Ahead of this morning’s jobs report, most projections pointed to growth in October in the ballpark of 85,000, in part because of the effects of the General Motors strike. It looks like those expectations were a bit too gloomy.
The Bureau of Labor Statistics reported this morning that the economy added 128,000 jobs last month, while the unemployment rate inched up a little to 3.6%. Fortunately, the revisions from August and September were revised up, adding 95,000 jobs from previous reporting.
As for the political implications, Donald Trump has now been in office for 33 full months – February 2017 through October 2019 – and in that time, the economy has created 6.25 million jobs. In the 33 months preceding Trump’s presidency – May 2014 to January 2017 – the economy created 7.38 million jobs.
As regular readers know, some have asked what would happen if we looked at the same numbers, but assigned the job totals from January 2017 to Trump, even though Obama was president for most of the month. On balance, I think that paints a misleading picture, but it doesn’t change the underlying dynamic: if we applied jobs from January 2017 to Trump and compared the last 34 months to the previous 34 months, job totals still slowed from 7.71 million to 6.5 million.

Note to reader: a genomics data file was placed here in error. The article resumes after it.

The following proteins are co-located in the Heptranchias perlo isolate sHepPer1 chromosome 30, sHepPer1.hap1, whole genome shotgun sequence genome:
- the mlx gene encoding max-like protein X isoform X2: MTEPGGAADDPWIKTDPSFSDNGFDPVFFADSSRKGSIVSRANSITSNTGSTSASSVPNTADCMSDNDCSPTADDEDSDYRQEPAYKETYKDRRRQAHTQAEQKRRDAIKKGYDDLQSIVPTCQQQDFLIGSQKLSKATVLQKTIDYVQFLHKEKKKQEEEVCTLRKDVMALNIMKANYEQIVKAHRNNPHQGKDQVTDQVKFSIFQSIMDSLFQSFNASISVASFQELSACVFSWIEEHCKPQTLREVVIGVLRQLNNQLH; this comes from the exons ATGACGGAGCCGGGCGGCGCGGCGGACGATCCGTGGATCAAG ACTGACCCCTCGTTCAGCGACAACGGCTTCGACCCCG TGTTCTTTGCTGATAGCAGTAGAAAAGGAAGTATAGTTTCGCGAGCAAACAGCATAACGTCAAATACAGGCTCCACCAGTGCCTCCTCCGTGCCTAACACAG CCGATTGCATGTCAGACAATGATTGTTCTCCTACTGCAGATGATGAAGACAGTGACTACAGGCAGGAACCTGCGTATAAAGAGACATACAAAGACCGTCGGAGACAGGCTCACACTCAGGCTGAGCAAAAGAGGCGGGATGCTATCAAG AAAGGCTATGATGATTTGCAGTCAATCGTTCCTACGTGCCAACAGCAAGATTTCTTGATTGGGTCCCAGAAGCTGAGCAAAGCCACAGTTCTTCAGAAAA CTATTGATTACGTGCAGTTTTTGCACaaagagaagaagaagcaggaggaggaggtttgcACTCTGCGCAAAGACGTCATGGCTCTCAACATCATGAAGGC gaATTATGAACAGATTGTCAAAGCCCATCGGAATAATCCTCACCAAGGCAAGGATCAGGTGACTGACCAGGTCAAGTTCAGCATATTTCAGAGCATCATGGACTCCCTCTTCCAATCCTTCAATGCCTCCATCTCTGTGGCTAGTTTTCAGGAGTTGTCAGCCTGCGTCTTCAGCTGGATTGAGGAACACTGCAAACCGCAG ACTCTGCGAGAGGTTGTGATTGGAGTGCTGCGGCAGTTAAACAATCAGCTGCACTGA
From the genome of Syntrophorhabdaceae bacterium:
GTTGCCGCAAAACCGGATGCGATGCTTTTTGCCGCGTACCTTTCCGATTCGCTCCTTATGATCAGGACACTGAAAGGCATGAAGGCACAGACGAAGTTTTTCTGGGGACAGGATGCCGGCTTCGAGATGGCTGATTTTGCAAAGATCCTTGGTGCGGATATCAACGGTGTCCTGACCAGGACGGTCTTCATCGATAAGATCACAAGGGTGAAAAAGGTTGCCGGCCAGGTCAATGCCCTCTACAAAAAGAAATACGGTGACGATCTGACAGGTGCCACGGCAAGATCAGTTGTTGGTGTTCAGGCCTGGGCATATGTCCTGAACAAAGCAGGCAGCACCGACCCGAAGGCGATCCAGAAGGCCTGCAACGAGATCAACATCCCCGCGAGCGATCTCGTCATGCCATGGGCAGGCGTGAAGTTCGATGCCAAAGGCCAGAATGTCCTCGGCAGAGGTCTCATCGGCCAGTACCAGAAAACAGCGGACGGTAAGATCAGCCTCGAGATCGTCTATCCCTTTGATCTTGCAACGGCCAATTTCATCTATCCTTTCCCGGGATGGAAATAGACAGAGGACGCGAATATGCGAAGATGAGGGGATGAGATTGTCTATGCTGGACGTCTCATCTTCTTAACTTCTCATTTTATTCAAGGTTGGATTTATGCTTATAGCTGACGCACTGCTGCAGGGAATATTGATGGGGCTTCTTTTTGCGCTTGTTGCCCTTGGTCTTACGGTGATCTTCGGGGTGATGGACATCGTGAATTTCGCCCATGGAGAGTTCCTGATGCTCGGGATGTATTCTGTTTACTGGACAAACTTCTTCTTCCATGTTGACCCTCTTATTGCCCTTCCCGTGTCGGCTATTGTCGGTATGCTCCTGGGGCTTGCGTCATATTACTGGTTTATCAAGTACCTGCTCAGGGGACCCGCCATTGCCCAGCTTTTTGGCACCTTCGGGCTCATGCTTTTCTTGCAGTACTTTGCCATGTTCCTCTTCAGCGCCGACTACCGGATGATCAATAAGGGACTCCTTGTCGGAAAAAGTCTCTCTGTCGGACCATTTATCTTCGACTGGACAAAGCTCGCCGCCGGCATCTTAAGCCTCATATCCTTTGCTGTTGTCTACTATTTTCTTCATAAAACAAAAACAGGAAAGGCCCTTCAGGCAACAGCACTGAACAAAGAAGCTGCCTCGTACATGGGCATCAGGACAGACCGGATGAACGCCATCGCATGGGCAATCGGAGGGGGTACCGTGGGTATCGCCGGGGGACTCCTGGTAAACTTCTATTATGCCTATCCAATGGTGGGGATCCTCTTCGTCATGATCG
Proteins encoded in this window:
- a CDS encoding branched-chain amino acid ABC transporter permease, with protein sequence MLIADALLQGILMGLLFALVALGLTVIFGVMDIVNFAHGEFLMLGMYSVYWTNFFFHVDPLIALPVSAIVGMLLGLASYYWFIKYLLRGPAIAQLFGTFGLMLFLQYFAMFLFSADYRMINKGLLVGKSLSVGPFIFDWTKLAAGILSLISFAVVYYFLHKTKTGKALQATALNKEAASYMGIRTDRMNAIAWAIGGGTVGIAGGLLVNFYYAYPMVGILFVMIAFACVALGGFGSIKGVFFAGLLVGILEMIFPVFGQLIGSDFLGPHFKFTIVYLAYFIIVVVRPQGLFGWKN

The White House, meanwhile, believes we should actually start the clock for Trump at November 2016 – the month of the Republican’s election – and apply the jobs created during the final months of the Obama era to the current Republican president. But that still doesn’t help: if we compare the last 36 months to the previous 36 months, job totals slowed from 8 million to 6.89 million.
Let’s also note that so far this calendar year, the United States has added 1.67 million jobs, which puts 2019 on track to be the worst year for domestic job creation since 2010.
Trump continues to tell the world that he’s overseeing the strongest domestic job growth in American history, which is plainly false. What’s more, the White House has not yet offered an explanation for why job growth has slowed since Trump took office.
Above you’ll find the chart I run every month, showing monthly changes in total jobs since the start of the Great Recession. The image makes a distinction: red columns point to monthly changes under the Bush and Trump administrations, while blue columns point to monthly job changes under the Obama administration.